By far, Nadal has been the best clay court player this season.  As such, it’s almost a given penciling his name as a finalist.  In examining the draw, Nadal, the top seed in the bottom section, appears to have a green line through the round of 16.  In the quarterfinals, the Spaniard could see slight resistance from fellow countrymen Fernando Versdasco and Nicolas Almagro.  The latter in particular competed well against Nadal in Madrid.  Still, Nadal should pull through.

Also in the bottom half are Andy Roddick and Novak Djokovic, potential semifinal adversaries for Nadal.  Last year, Roddick had a career best showing in Paris by reaching the round of 16.  In the first round, Roddick takes on veteran Jarkko Nieminen, then, a possible third round match with Juan Monaco.  Hence, the American may say his goodbyes to Paris early. Assuming Roddick advances to the quarters, he could face the second best performer on clay this year, David Ferrer.  Considering that Roddick has not competed since the Sony Ericsson Open and with clay being his least successful surface, it hard to imagine Roddick progressing to the second week.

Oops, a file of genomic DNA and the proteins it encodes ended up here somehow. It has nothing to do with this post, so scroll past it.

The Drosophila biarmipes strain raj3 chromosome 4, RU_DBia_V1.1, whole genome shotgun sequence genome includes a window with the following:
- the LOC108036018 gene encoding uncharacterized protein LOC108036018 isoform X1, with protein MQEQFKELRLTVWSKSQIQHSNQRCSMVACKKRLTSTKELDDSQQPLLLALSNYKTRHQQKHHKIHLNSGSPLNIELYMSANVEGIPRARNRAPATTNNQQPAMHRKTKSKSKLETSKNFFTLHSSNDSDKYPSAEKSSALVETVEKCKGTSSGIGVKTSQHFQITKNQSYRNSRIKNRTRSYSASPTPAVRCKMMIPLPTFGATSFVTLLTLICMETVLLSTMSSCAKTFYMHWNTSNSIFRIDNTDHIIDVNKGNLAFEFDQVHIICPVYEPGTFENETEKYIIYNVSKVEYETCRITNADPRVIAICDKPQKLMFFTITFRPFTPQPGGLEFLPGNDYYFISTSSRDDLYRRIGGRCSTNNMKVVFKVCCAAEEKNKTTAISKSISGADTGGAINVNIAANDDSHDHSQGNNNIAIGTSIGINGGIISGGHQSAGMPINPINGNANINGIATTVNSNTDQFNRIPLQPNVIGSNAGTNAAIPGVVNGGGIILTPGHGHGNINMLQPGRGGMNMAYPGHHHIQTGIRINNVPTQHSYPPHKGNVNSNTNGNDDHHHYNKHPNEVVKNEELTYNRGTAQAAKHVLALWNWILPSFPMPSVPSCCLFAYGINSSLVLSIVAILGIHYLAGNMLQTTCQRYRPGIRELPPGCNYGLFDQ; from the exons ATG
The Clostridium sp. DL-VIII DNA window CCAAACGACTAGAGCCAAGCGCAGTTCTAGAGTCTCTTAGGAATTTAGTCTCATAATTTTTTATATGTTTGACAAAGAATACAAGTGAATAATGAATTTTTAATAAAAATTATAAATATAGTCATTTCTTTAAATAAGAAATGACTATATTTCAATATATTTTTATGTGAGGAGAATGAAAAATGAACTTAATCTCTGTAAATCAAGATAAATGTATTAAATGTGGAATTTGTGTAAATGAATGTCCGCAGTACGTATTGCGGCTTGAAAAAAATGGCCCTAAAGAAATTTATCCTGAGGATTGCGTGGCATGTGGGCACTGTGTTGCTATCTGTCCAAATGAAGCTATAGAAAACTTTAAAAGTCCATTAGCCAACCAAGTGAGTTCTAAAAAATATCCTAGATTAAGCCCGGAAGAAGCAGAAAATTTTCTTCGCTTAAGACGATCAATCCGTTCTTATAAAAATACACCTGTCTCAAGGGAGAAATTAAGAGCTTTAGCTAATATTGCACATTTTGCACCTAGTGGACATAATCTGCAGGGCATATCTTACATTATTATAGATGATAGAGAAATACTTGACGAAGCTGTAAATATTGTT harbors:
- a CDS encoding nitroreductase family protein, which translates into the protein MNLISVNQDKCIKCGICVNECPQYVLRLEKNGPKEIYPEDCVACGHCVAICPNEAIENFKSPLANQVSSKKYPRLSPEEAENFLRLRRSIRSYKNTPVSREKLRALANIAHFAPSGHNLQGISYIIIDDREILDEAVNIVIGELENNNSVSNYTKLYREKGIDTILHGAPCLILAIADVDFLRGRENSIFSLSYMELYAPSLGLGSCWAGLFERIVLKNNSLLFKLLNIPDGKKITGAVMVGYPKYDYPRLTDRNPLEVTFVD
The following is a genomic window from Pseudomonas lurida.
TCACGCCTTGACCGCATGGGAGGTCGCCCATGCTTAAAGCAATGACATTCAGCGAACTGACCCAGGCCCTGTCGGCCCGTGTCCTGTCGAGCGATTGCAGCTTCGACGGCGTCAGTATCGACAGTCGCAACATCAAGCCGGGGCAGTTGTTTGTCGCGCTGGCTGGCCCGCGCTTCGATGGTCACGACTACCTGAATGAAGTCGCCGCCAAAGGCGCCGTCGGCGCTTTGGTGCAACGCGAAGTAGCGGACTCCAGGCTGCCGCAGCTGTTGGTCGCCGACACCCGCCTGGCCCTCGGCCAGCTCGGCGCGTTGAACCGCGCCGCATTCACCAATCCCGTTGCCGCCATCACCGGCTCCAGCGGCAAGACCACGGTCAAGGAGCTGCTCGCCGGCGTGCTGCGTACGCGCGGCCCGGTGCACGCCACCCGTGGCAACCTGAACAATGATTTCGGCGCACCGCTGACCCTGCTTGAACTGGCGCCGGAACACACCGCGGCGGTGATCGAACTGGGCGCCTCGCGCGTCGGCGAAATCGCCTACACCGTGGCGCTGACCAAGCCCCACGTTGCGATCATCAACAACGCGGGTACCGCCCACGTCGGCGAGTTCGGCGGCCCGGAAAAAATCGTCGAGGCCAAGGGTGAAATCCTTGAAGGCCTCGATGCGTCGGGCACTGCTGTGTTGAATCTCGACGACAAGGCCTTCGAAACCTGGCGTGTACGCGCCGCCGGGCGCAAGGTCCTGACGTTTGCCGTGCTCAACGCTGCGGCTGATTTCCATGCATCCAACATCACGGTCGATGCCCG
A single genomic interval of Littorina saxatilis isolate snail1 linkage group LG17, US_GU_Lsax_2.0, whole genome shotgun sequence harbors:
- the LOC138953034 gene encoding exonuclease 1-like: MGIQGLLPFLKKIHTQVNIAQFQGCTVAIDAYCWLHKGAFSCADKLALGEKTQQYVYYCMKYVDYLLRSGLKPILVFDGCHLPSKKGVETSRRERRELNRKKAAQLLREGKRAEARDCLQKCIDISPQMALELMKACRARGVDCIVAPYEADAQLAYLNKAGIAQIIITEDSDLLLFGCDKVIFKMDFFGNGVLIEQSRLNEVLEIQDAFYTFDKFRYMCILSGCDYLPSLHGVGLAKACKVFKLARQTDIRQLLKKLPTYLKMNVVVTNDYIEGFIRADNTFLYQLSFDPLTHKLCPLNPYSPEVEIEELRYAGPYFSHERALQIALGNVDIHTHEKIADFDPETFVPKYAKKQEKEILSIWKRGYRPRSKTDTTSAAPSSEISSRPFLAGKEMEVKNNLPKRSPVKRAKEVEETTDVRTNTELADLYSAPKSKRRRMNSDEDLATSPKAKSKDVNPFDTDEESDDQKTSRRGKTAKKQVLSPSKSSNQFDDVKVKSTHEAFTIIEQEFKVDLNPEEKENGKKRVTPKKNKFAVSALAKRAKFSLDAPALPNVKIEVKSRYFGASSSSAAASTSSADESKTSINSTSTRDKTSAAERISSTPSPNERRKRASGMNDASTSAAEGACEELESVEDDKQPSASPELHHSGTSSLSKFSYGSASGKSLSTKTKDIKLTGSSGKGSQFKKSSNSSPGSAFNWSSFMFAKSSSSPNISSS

Despite a clay title and two other finals, Djokovic went down in the third round in 2009.  This year, Djokovic withdrew early in Serbia and his best result was the semifinals in Monte-Carlo. Consequently, for Djokovic, resting may be a blessing.  On the other hand, it could be a curse, not allowing the Serb to be clay fit.  With former French Open winner Juan Carlos Ferrero potentially as a third round opponent and Ferrer in the quarterfinals, the third seed could have his hands full before getting a crack at Nadal.

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Roddick Brushes Berdych Aside For Title In Miami

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Roddick Brushes Berdych Aside For Title In Miami


Until the match is played, regardless of the statistics, there is no certainty as to the victor.  However, in this case, the numbers did not lie.  Today, in the Sony Ericsson Open final, Andy Roddick, the favorite on paper, improved his record to 6-2 versus Tomas Berdych.  Roddick defeated Berdych 7-5, 6-4 for his second ATP Masters 1000 title in Miami and his 29th career trophy.